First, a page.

The challenge lay in transforming the mindset of founders who initially did not have this problem-centric focus. To do this, I employed a series of exercises and mental experiments that anyone can do aimed at uncovering the true purpose behind their ventures. Two pivotal tools in this process was Simon Sinek's Golden Circle, which helped delve into the why behind their companies and Ash Maurya’s Problem Discovery process that he details in Lean Mastery.

These exercises were transformative. Founders typically developed a stronger attachment to these newly framed problem statements than to their initial motivations. It aligned their endeavors with a purpose that was emotionally significant to them, thereby enhancing their commitment and effectiveness in addressing the problem.

This approach to problem identification was not just about finding a market fit; it was about aligning the founders' core values and motivations with the problems they aimed to solve, thereby unleashing the true potential of their innovations.

One of the most significant challenges was persuading founders to shift their mindset from their initial focus to a problem-oriented approach. This transition was often difficult, as change is inherently challenging, especially when founders have invested months or years in developing something they feel deeply connected to. The key was to reframe and redirect their passion towards understanding and solving the core problem for the problem holders that were most affected. This shift in focus wasn't always successful, but when it did take effect, it markedly increased the founders' likelihood of success.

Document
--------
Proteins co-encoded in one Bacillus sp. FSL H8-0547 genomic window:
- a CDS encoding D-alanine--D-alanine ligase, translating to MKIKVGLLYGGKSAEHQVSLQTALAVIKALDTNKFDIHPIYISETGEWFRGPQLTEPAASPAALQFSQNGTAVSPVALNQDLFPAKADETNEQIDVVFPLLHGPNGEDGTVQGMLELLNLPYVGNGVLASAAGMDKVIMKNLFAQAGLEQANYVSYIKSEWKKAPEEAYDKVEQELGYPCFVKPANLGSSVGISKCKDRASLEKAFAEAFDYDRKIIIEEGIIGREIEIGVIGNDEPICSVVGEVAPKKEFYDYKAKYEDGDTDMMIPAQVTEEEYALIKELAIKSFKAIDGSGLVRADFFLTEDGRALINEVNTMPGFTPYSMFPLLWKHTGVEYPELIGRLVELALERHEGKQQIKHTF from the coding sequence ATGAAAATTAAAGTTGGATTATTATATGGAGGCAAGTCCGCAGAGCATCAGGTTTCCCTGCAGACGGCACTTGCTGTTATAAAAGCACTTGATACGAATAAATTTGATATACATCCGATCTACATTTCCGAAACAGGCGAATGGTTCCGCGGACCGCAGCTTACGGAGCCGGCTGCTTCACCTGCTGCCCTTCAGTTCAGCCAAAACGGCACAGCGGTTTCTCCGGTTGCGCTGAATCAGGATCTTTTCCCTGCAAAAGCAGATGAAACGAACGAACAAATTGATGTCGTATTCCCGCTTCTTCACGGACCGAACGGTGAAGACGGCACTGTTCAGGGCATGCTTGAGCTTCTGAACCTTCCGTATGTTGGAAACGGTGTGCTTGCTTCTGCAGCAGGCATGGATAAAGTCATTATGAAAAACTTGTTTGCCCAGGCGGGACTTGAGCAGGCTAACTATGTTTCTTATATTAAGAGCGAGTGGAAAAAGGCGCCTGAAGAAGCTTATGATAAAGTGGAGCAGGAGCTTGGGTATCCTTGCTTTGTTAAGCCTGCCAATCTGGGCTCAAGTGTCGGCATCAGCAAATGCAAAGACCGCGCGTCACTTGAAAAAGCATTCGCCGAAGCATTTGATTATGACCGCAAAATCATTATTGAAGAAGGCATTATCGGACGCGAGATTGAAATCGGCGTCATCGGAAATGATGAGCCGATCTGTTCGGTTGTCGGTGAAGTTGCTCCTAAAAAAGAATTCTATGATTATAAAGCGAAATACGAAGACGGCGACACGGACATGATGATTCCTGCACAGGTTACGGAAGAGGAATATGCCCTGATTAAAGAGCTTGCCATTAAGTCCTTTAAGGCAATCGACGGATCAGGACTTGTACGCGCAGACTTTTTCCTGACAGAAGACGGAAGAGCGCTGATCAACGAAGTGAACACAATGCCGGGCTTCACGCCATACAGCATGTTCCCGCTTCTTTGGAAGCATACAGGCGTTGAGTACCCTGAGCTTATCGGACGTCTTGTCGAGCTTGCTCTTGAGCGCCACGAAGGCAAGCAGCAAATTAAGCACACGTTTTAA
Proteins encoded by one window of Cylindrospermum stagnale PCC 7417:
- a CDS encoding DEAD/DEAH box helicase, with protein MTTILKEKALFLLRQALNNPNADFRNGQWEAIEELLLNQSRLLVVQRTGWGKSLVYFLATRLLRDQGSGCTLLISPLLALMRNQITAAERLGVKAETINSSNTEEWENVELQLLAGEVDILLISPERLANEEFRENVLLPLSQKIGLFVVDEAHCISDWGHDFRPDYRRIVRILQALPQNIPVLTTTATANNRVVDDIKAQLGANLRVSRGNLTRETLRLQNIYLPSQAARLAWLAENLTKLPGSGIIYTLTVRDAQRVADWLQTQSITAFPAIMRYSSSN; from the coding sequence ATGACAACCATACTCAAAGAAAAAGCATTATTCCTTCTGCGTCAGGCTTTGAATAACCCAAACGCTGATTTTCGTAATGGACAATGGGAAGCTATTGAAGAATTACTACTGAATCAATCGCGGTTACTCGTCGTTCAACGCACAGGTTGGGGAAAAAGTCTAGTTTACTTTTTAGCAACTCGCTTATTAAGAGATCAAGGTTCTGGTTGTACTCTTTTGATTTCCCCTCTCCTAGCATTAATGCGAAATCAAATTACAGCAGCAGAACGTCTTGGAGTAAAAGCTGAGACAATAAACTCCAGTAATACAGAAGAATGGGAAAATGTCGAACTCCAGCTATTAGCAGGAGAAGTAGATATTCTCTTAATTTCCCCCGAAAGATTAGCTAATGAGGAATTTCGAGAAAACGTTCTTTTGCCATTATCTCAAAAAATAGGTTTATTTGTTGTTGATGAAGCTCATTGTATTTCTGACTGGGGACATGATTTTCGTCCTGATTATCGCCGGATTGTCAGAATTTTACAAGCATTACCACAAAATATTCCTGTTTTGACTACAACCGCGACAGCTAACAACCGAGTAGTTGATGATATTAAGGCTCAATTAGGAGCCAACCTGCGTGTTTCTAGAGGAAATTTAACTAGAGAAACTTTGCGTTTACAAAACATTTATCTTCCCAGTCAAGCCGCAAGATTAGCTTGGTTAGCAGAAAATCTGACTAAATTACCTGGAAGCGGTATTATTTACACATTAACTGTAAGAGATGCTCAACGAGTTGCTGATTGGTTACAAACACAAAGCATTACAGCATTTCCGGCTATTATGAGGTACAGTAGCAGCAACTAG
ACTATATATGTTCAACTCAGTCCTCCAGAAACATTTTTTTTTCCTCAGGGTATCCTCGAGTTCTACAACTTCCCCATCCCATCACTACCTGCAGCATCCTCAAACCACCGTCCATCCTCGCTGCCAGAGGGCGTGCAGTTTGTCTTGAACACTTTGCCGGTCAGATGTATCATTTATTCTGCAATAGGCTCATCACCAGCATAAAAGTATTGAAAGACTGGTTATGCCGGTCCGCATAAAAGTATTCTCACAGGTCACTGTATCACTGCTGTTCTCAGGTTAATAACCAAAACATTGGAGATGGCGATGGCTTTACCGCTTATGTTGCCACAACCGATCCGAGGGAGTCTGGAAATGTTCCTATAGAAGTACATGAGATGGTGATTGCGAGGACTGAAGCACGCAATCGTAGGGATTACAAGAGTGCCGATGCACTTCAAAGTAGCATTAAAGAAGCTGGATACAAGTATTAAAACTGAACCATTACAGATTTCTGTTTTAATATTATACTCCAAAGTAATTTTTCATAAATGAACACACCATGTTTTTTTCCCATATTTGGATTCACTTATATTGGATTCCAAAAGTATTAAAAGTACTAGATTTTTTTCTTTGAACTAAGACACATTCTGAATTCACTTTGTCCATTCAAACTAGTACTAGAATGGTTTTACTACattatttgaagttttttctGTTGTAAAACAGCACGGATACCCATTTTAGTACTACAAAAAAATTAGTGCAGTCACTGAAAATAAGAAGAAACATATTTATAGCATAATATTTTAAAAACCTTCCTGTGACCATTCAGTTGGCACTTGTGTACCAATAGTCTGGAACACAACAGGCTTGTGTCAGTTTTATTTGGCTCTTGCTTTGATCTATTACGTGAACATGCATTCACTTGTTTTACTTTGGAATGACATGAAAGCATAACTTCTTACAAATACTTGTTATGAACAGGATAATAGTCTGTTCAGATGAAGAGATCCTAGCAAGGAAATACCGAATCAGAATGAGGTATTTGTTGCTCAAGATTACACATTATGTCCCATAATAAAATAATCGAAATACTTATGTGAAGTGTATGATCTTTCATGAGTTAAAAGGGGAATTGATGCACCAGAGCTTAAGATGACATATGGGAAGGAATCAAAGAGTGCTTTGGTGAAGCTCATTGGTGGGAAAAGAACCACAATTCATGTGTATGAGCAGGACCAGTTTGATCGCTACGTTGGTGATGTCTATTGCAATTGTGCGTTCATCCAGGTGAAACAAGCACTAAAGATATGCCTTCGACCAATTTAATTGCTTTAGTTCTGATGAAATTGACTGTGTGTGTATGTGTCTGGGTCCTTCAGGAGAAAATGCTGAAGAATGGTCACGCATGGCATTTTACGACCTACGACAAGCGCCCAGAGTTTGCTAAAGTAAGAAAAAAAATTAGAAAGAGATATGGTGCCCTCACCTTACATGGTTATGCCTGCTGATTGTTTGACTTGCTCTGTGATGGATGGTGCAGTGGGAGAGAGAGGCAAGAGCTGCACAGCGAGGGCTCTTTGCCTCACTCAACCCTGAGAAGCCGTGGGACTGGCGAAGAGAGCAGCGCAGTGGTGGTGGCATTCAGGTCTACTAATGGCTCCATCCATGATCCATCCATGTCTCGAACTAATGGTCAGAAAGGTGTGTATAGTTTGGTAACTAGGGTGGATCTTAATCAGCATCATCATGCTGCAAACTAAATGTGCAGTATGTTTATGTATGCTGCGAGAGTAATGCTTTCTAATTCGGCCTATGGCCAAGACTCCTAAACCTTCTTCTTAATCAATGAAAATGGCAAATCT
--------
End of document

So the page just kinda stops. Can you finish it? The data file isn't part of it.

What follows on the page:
Part of the difficulty in effecting this founder mindset shift stemmed from the overwhelming amount of content directed at startup founders, emphasizing the immediate need for customer feedback and early creation of MVP’s. While these aspects are crucial (at the right time), there is a noticeable gap in guiding founders towards the critical step of identifying problem-solution fit earlier in the process. As a result, many founders fell into the trap of building upon untested assumptions, believing that once they've created a product or identified a revenue model, the journey was set on the right path.

This challenge wasn't confined to startup founders alone, it is prolific across the innovation economy. Corporates, governments, and universities also displayed resistance in identifying their core, underlying problems. They often focused on surface-level issues or immediate technological needs without recognizing the structural problems causing these more visible issues.

As a founder, an innovator, or anyone passionate about bringing new solutions to the masses, this shift in perspective is crucial. It allows founders and organizations to understand their challenges more deeply, leading to more effective and sustainable solutions. It isn’t just about solving the problems they could articulate, but about uncovering the first principles issues that needed addressing.


Jon Nordby is managing partner at Anthropy Partners, a Houston-based investment firm, and professor of entrepreneurship at the University of Houston.

Trending News